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The Finer Art of Swimming!


Picture the scene, you are at the start line, patiently waiting to run head first into the water along with 50 or more other people in your wave start or treading water desperately trying not to tire yourself out before you start the swim ahead.
 
 
 
 
If you are lucky it is a wetsuit swim, the wetsuit giving you some welcomed buoyancy – unless of course you are a swimmer, one of those triathletes who swam before they could walk and just look so effortless as you flail your arms through the water to make it through the distance!

Personally, I was always grateful the swim was first, out of the way and then it was happy days on the bike!

It didn't seem to matter what coaches told me about my freestyle technique, and I had a few coaches try to help (4 to be exact) – they all said similar things but none of them made enough sense to me and once i was face down, horizontal in the water I definitely had no idea!

What is it about being that way in water that totally threw my proprioception out of whack? As a Pilates trainer with pretty good body awareness and co-ordination, it was so frustrating to find myself unable to 'keep my elbow high', 'press through the water', 'keep your fingers facing the bottom of the pool' - I thought I was! The coaches saw otherwise.

And what about legs – what were they meant to do again? My triathlon coach (not swim coach) used the pull buoy in most of my training sessions – heaven on earth as far as I was concerned, now I can swim! As soon as my toy was taken away from me it was as if I had 2 separate body halves. Someone asked me to count once how many leg kicks I did per stroke – I tried to count for them, I tried – I failed. My body and mind became totally disconnected and I decided to ignore the request!

I was strong enough though to get myself through the swim of most races I did in the top three and I have Pilates to thank for that.
 
 
 
I mainly used the Reformer to focus on my swim arms – as much as I could understand from what the coaches had said. I developed strong rotator cuff muscles, and kept myself open in the chest with GYROTONIC® method. My core strength helped to give me some lift in the water and not totally sink my legs. Planks on the Reformer definitely developed my streamlined torso so if I ever did manage to suss out the technique needed for swimming I had the internal stability and external strength for it! The Chair helped my spine stay subtle and rotate in a face down position, being able to move with control from one side to the other as if in the water. My leg kick wasn't too bad on land – but again as soon as I hit the water and I had to coordinate I became dissociated from what my upper and lower body were doing! My legs were an issue as they are with most bikers and runners – they tended to drop in the water too much and create drag. With a strong core and glutes it helped to minimise the drag, but not as much as I needed to keep up with the lead girls.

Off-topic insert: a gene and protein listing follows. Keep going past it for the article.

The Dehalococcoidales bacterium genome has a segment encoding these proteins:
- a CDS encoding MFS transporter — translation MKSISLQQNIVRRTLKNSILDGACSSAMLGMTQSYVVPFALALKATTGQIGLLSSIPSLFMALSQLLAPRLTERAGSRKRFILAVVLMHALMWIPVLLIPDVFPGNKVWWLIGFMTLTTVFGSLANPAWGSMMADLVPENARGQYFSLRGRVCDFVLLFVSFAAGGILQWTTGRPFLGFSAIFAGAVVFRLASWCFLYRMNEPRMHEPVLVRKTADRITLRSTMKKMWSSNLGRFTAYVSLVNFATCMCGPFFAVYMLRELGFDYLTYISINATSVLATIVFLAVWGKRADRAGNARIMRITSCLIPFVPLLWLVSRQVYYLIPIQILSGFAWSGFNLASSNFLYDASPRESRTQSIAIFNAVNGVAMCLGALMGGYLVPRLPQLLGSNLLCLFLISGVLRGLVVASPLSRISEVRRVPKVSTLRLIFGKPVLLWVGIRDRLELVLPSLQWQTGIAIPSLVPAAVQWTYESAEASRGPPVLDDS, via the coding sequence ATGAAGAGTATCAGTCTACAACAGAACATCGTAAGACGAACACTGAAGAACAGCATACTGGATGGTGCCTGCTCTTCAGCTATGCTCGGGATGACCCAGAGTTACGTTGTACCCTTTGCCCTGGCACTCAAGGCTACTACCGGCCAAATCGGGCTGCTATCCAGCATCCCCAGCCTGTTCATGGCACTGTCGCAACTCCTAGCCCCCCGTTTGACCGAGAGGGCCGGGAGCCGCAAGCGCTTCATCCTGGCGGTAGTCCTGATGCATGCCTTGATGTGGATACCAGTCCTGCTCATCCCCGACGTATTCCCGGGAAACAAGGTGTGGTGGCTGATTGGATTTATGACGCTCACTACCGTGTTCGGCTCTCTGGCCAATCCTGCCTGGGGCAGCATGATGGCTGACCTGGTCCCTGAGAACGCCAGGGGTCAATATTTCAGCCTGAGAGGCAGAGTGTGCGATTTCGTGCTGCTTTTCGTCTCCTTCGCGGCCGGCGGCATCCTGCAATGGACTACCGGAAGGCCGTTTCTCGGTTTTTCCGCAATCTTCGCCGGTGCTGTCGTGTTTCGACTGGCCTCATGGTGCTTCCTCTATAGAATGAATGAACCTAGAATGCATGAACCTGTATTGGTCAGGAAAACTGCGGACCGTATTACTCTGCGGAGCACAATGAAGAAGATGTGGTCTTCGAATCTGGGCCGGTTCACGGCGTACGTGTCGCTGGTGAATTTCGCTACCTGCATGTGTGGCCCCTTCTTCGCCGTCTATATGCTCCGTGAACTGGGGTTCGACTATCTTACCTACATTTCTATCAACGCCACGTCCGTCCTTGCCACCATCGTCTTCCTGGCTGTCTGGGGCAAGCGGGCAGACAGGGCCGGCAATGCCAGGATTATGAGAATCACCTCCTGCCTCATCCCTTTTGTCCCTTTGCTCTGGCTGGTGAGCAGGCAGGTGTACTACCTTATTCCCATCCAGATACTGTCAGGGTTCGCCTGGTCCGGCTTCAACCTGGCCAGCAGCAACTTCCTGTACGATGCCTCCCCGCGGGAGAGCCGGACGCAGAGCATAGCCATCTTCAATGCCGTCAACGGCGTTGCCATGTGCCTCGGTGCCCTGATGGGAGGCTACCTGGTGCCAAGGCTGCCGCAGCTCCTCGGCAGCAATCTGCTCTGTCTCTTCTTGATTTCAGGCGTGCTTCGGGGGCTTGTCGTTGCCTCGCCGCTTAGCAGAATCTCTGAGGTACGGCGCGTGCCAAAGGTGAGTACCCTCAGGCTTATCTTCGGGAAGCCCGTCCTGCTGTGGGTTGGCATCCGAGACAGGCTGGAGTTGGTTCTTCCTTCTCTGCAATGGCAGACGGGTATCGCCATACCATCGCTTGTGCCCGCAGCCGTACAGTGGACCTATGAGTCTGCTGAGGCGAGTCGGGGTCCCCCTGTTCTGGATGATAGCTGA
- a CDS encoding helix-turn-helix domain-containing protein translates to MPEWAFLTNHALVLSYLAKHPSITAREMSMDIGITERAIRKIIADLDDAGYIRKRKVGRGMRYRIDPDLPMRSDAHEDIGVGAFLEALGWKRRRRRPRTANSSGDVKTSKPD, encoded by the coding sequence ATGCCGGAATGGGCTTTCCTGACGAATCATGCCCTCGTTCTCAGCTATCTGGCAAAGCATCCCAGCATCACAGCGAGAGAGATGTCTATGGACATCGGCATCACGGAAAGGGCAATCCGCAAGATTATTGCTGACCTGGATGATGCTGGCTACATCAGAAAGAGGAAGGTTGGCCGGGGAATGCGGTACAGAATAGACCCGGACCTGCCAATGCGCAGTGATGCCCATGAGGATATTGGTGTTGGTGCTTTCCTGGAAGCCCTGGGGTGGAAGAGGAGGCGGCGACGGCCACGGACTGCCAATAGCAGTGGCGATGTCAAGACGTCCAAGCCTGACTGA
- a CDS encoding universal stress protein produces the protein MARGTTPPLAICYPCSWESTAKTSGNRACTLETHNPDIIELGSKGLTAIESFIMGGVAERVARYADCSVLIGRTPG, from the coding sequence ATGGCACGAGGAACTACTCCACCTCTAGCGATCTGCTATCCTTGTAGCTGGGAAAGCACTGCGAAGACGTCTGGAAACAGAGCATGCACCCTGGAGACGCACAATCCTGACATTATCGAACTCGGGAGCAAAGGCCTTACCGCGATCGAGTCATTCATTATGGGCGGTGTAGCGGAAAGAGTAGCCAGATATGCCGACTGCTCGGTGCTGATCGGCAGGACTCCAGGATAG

Why did this not all come together in the water itself? Might be due to a near drowning when I was 9 leaving me a deep subconscious fear of relaxing as I swam – instead I tended to fight the water. So as calm and smooth and graceful as I might be on the Pilates equipment, it never held well enough together in the swim.

However, I never developed any swim injuries due to my total body stability and I used to swim 12km a week using hand paddles too – I developed strength to swim as opposed to form, not ideal but it worked better for me. Pilates and my knowledge of movement and the body and positioning kept me injury free.

I still swim – normally with a pull buoy and now I enjoy it more, very little focus on my 100m time, but I still have the coaches' voices going round in my head in an attempt to help me become a swimmer.

Article written by Lisa Jones, Pilates Master Trainer and Triathlete